Tiger Woods completed arguably the greatest comeback in sporting history on Sunday as he pulled off a stunning triumph at the Masters.
Eleven years after his last Major title at the US Open, Woods won for the fifth time at Augusta to earn his 15th Major.
In emotional scenes on the 18th green he punched the air in delight and screamed, before embracing his young son Charlie and the rest of his family, including his mother.
Woods hugs his son Charlie after winning the 83rd Masters tournament on Sunday in Augusta
He earned a cool £1.58million for collecting his fifth green jacket, but his latest payday is just a drop in the ocean against his enormous career earnings.
That total now stands at an eye-watering £90,298,004. How much further can he go after resurrecting his career from the brink after years plagued by injury and tabloid scandal?
Ten years ago Woods fell into decline, taking an indefinite break from the sport after allegations of extramarital affairs came to light.
He admitted to infidelity in 2010 and his stock nosedived hugely. Many of his sponsorship partners abandoned him.
Accenture, AT&T, Gatorade and General Motors completely ended their sponsorship deals. Gillette suspended advertising featuring Woods, alongside fellow sport stars Roger Federer and Thierry Henry.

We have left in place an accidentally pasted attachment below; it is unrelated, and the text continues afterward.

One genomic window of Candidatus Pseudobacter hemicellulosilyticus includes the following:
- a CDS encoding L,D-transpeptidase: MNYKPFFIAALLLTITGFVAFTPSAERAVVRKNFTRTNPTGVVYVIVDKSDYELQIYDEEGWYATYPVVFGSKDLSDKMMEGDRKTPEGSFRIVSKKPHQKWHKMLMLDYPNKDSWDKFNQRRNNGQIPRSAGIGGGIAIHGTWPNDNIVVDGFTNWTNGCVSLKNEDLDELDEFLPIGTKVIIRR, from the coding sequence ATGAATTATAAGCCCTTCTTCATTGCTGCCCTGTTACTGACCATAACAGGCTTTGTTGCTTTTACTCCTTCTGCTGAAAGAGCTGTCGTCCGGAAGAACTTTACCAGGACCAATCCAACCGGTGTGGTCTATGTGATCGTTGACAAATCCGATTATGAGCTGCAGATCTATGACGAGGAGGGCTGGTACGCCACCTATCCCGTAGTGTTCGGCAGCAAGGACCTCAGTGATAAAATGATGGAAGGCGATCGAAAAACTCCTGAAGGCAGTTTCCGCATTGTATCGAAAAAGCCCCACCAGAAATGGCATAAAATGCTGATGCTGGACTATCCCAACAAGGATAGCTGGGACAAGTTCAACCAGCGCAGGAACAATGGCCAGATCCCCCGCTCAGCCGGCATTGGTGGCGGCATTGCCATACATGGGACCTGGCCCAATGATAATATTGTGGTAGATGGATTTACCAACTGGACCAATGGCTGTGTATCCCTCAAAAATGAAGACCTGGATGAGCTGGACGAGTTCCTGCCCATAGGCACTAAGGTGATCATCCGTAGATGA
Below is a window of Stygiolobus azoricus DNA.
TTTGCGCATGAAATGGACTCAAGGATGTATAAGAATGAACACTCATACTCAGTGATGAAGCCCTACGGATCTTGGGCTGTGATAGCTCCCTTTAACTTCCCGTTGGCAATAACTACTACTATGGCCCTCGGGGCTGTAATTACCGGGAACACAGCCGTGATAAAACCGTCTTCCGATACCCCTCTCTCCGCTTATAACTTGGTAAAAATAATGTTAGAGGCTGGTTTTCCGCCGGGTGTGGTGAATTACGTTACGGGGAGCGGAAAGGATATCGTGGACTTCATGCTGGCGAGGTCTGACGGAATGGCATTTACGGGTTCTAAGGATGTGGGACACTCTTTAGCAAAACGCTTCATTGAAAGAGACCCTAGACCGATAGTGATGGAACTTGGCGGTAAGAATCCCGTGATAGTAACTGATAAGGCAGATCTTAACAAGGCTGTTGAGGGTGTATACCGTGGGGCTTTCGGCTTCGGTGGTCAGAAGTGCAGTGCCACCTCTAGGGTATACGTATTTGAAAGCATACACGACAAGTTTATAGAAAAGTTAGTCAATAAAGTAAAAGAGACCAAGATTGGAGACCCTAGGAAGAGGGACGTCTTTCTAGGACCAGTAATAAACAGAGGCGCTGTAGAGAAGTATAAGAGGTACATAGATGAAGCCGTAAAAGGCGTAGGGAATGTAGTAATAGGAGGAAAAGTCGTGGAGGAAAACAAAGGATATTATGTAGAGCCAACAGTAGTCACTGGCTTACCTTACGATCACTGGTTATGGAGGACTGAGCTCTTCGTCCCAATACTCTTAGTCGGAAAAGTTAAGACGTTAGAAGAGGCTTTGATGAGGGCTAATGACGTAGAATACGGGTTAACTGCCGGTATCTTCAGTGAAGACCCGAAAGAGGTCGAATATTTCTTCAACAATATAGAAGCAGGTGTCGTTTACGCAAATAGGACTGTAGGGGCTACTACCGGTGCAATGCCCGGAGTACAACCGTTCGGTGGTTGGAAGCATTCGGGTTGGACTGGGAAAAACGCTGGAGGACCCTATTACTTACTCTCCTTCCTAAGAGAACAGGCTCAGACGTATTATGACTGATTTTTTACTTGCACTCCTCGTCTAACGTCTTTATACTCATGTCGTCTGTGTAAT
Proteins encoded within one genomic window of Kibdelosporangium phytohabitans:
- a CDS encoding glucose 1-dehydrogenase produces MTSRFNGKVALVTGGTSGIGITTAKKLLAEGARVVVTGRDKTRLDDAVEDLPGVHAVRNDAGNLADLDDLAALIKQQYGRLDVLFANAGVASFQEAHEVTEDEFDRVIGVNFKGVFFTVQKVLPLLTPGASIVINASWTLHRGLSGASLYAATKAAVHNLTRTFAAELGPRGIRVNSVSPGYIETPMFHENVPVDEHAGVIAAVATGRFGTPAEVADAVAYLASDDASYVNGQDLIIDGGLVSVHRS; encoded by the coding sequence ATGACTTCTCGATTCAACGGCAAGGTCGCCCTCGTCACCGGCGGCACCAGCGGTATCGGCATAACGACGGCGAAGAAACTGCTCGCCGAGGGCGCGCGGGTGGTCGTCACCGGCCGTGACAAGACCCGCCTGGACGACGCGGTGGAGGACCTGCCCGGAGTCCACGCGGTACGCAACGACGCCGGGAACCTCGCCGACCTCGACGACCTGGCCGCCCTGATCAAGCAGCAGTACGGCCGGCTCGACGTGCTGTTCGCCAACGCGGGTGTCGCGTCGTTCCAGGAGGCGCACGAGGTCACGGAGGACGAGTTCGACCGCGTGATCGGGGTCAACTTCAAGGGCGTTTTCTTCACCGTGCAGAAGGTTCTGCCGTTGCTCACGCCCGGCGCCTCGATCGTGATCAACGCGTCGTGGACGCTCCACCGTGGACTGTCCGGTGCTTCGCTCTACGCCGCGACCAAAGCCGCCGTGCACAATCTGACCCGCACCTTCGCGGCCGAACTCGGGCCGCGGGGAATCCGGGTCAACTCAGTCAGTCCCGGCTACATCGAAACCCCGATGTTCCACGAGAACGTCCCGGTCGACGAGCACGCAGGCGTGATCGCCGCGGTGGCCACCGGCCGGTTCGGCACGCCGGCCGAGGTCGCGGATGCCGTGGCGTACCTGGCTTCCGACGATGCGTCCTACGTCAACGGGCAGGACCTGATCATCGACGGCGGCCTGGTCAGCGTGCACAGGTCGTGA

TAG Heuer dropped him before officially ending the deal when his contract expired in August 2011.
Golf Digest suspended his monthly column from February 2010.
Nike, Upper Deck and EA Sports, who used Woods as the cover of the annual PGA Tour video game until 2014, stood by him.
A December 2009 study estimated the shareholder loss caused by Woods’ indiscretions to be between £3.8billion and £9b.
The scenes on Sunday evening at Augusta have repaid the faith of those who stuck by him, in particular Nike.
The sporting apparel giant signed Woods when he turned professional back in 1996 and have forever been associated with his 15 Major titles.
Woods’ traditional final day attire of the red Nike shirt is as iconic as any sight in sport.
The winning putt is estimated to have made the American giants £17m, to reward their years of loyalty.
The £30m five-year deal he signed in 1996 became £153m when he re-signed in 2013.
They stuck by him through 2009 and when he was found asleep at the wheel of his car at a set of traffic lights in 2017, and throughout his injury troubles that saw him fail to make the cut at Majors.
Woods-branded items on Nike’s website were selling out fast on Sunday, and they released a moving advert online, documenting his emotional comeback.
Monster Energy are estimated to have made £731,505 for being emblazoned on his bag, and Bridgestone netted £102,396 for being on his ball, according to Apex Marketing.
Many more riches await for the 43-year-old if this comeback can be turned into a glorious late-career renaissance.